In the matter of locating boundaries, to me, there is nothing more important than preservation of evidence. Examinations for registration prove a surveyor’s competency to make measurements; they prove a person’s proficiency in mathematics. Letters from qualified people may prove the examinee’s integrity and honesty. But this alone is not sufficient; a surveyor must understand the laws of evidence. Every boundary survey must start from a point on the surface of the earth, and the validity of that starting point is dependent upon evidence.
The law is exact and specific: Wherever the original surveyor set his original monument, that spot is the correct location for that corner. If we are to preserve that original position, we must have a continuous chain of records from the time of the original setting of the monument to the present. The original surveyor may have set a wooden stake that was later replaced by an iron pipe. At a later date the iron pipe may have been removed by highway construction and new reference points set. Who can prove what happened without a continuous chain of records stating what was done? Without question, more property line disputes arise from loss of evidence than from any other cause. The surveyor locating property lines from incomplete evidence can find himself paying out large sums for erroneous monumentation.
Mutual interest of both the public and the surveyor demands that evidence of monument positions be filed as public records. This produces harmony and exchange of knowledge between surveyors.
Contrary to the thinking of some, these provisions of the law have proved to be of far greater benefit to the surveyor than they have been a detriment. Quite often in my former office we got referral work merely because the adjoiner identified my license number on a property corner. The major benefit from the usage of numbers on monuments is the free exchange of information. A proper location for a corner can only be determined after an evaluation of all the evidence. By the time the second surveyor arrives on the scene, part of the evidence that the first surveyor observed may be gone. If the first surveyor is identifiable by a license number on his monuments, a telephone call usually brings a satisfactory explanation of differences in location.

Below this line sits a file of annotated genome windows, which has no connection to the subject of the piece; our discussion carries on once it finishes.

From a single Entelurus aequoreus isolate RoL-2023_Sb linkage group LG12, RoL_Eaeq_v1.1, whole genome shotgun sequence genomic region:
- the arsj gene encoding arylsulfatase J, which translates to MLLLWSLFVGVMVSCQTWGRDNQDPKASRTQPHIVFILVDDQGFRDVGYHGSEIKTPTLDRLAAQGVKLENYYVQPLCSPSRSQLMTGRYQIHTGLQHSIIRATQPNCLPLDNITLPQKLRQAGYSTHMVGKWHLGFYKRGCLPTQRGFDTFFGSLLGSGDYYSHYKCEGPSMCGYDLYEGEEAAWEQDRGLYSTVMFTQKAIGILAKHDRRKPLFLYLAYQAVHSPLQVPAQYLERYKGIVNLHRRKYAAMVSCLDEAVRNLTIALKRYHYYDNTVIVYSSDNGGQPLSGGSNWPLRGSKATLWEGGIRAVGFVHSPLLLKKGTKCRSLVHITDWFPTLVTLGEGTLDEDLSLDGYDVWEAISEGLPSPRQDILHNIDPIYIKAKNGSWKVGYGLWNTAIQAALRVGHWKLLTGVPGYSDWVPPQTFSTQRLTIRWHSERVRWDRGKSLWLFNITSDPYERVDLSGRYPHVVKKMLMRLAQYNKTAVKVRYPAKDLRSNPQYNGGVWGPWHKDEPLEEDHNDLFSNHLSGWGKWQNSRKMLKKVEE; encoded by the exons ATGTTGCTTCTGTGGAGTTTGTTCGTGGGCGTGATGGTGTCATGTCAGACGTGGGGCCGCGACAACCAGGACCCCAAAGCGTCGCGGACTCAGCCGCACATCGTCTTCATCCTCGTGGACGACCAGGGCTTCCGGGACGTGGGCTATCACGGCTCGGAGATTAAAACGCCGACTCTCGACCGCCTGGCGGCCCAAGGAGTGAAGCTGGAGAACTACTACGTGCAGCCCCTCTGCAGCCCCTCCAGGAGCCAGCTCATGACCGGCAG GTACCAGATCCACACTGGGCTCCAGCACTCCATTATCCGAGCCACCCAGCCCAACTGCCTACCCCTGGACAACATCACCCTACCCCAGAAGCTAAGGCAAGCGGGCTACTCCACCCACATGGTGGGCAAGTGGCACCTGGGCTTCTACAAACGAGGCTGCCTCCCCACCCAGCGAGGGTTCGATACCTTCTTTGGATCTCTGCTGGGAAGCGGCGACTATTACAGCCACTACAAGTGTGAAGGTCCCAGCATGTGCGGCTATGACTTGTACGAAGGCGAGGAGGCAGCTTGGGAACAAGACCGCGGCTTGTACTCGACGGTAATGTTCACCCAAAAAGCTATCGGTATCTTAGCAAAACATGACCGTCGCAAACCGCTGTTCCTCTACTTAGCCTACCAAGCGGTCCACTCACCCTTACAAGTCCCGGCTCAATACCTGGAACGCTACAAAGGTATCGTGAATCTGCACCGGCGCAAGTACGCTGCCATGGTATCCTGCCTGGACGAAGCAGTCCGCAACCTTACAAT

The old concept that the surveyor’s records are his personal secret–not to be disclosed to anyone–is gradually dying out. In California’s Owens Valley we have two lakes. One is fresh and trout are in it. Trees spread their branches over it and children play along its shores. A river flows into this lake and out to a second lake. Here, in the second lake, are no fish and no children’s laughter. Travelers choose other routes. Neither man, beast, nor fowl will drink of its waters. There is a difference between the two lakes. The first lake receives fresh mountain water. For every drop that flows in, another drop flows out. The other lake is shrewder. Every drop it gets, it keeps. The first lake receives and gives; the second lake receives, does not give, and is salted to death. Are we going to be like the first lake and receive and give information, or are we going to be like the second lake and jealously hoard professional information?
The law of every state should provide a place for the filing of surveyor evidence records and, under certain circumstances, it should be mandatory for the surveyors to file their records.
In some cities and counties the surveyors are surprised to find that no one will accept their plat records. The Forestry Department of the U.S. Government has been instrumental in trying to get laws passed to provide public depositories for their records. The acts in Minnesota, Wisconsin, and Montana probably had their inception from foresters engaged in public land surveys.
Knowledge is a usefu